Commentary

Final curtain for the 'diva' receiver?

With the demise of Plaxico Burress, the high-maintenance WRs' reign might be ending

Originally Published: August 20, 2008
By Jeffri Chadiha | ESPN.com

There really isn't much left to be said about the case of former New York Giants wide receiver Plaxico Burress. He did the right thing by pleading guilty Thursday to a weapons charge, and he now faces a two-year prison sentence. However, there is a larger point to be made about the position he played in the NFL.

The more you look at the league, the less you see diva receivers cut from the same mold as Burress.

The one thing that is becoming quite clear about this year is that it hasn't been a good one for high-maintenance wideouts. Along with Burress, a number of familiar names have had to face their own humbling experiences.

The Dallas Cowboys released Terrell Owens. Cincinnati Bengals star Chad Ochocinco caught plenty of criticism after producing his worst season since his first Pro Bowl. You also can't forget about Denver Broncos wideout Brandon Marshall, who's currently feuding with a franchise that is reluctant to give a pay raise to a player with so many off-the-field problems.

Granted, all these players have had their own separate issues to deal with lately. But what's worth noting is that diva receivers are becoming far more expendable for some teams and certainly less attractive to others.

Just look at what's been happening to third-year receiver Dwayne Bowe in Kansas City. New head coach Todd Haley demoted him to the third string just to let his star player know that an improved work ethic should be part of Bowe's game this coming season.

Burress defined a certain type of receiver that just isn't in heavy demand any more. The days when brash personalities such as Michael Irvin and Keyshawn Johnson defined the position have given way to an era dominated by strong, silent types. That doesn't mean there still isn't a place in the game for a high-maintenance player with incredible talent. It just means that such a receiver had better have otherworldly ability in order to warrant such an investment from a team.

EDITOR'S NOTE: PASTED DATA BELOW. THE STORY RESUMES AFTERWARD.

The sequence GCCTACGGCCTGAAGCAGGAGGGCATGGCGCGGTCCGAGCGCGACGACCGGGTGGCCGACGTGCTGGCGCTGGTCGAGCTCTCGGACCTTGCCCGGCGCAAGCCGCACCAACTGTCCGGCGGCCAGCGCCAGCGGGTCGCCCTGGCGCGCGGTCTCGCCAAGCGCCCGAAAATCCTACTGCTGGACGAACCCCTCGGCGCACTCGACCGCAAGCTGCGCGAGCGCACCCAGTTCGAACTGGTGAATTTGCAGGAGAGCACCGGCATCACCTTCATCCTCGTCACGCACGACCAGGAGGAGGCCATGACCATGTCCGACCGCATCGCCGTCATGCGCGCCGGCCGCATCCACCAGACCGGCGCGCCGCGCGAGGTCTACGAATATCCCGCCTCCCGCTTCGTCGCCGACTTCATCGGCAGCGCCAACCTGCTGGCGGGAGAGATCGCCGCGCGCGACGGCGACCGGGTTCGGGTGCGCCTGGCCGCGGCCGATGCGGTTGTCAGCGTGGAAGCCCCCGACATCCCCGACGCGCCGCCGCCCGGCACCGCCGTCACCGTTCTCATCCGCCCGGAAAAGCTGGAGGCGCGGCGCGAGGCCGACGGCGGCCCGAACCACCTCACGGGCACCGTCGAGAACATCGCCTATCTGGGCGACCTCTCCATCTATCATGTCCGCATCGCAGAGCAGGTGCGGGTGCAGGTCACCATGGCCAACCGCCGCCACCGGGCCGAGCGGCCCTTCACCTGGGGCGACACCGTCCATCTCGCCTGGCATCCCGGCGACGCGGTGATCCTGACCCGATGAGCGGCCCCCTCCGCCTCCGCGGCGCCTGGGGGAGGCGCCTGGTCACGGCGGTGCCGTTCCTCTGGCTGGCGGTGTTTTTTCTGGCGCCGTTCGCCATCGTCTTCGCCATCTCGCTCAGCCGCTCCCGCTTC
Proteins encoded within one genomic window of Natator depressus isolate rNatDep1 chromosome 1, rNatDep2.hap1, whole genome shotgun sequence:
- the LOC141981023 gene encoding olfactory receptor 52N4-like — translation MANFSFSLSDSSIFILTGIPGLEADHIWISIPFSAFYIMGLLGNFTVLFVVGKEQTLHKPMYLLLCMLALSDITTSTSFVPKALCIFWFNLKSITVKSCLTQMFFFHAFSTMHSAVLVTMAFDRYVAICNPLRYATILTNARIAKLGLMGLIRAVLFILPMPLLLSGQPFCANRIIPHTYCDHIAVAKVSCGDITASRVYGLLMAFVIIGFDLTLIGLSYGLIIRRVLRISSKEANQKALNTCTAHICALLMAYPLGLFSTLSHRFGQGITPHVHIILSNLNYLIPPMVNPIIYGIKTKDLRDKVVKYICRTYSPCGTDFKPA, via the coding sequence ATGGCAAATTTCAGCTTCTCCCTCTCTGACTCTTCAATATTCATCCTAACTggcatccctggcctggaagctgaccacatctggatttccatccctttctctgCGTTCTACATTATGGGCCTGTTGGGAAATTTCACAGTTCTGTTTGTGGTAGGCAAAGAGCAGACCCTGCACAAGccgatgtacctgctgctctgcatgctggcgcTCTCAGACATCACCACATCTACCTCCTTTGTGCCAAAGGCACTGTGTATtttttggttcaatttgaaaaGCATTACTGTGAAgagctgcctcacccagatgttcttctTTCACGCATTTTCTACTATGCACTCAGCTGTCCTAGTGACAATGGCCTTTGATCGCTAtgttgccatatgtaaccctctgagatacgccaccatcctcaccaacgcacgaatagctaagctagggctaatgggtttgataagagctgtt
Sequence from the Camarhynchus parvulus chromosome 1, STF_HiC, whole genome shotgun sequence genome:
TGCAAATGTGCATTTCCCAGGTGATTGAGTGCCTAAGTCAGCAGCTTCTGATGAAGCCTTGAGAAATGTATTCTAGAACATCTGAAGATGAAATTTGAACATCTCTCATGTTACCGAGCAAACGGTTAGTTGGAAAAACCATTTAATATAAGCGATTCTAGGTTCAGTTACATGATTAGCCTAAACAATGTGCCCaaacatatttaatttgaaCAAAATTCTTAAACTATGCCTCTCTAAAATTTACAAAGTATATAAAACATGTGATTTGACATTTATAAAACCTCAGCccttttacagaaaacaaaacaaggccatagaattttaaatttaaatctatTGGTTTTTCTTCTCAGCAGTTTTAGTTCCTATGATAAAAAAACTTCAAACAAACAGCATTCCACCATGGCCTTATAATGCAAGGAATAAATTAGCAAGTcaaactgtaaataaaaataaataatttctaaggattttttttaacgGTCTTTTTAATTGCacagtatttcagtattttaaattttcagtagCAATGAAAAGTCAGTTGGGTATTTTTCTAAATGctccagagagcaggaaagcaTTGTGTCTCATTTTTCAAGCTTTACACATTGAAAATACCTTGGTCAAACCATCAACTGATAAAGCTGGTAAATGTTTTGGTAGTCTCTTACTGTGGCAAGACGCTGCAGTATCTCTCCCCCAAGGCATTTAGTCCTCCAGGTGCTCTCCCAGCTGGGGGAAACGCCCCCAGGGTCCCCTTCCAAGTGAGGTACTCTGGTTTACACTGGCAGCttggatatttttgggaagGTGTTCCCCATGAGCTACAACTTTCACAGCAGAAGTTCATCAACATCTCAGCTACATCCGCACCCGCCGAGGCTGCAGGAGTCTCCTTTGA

Burress is the perfect example. After helping the Giants win a Super Bowl, he became a major headache for only one apparent reason -- he didn't like playing by the rules set down by head coach Tom Coughlin. Burress earned fines and suspensions and still carried himself like an untouchable long before he ran afoul of the law. He acted as if he didn't care what happened to him, even when it was becoming clear he was digging a huge hole for himself with his actions.

Burress became so big in his own mind that he couldn't grasp the concept of boundaries anymore. It's the same kind of arrogance that landed Michael Vick in federal prison for running an illegal dogfighting ring. At some point, Burress started thinking he could do whatever he wanted with the Giants. And that same attitude probably made him think he could overcome violating New York's gun laws when he shot himself in a New York nightclub in November 2008.

Now it would be easy to say that other players, especially high-maintenance receivers, should learn a valuable lesson from Burress' behavior with the Giants and in public. But there are simply fewer elite receivers who are capable of causing the controversy that Burress produced.

The game's top wideout is Larry Fitzgerald. Compared to the likes of Burress and other receivers previously mentioned, Fitzgerald has given few reasons to question his character. Much the same can be said of Fitzgerald's peers -- people like Houston's Andre Johnson, Detroit's Calvin Johnson, Indianapolis' Reggie Wayne and Fitzgerald's teammate Anquan Boldin.

Just as noteworthy is the fact that other high-maintenance receivers have matured. Randy Moss has become a team leader in New England. Tampa Bay Buccaneers wideout Antonio Bryant went from being unemployed in 2008 to signing a one-year, $9.88 million contract as the Bucs' franchise free agent this offseason, mainly because he became more productive and less toxic. Even though there are some exceptions -- Carolina Panthers star Steve Smith reminded us of his epic temper when he sucker-punched teammate Ken Lucas last summer -- there just aren't many older receivers who fall into the category of major distraction.

It's easy to see why fewer receivers are causing headaches: These days, teams probably aren't willing to invest as much guaranteed money in potential problems. Overall, the environment around the league has become more cautious now that commissioner Roger Goodell hammers anybody who runs the risk of embarrassing the brand. You also have to assume the obvious: More receivers know how to carry themselves as professionals.

By the way, this is a good thing. Even though these kinds of receivers always keep things interesting, there comes a point when a line gets crossed. Just look at Ochocinco. He used to be both entertaining and incredibly productive. Now that he's gone a full season without demonstrating either quality, he's just another guy who's trying to remind us of what he still can do.

Unfortunately for Burress, he probably won't get that chance to redeem himself. The best-case scenario is that he's out of jail by the spring of 2011, but he'll also be approaching 34 by then. That means his decision to plead guilty likely marked the end of his NFL career. It also did something else: It made us realize the era of diva receivers might be over as well.

Jeffri Chadiha covers the NFL for ESPN.com.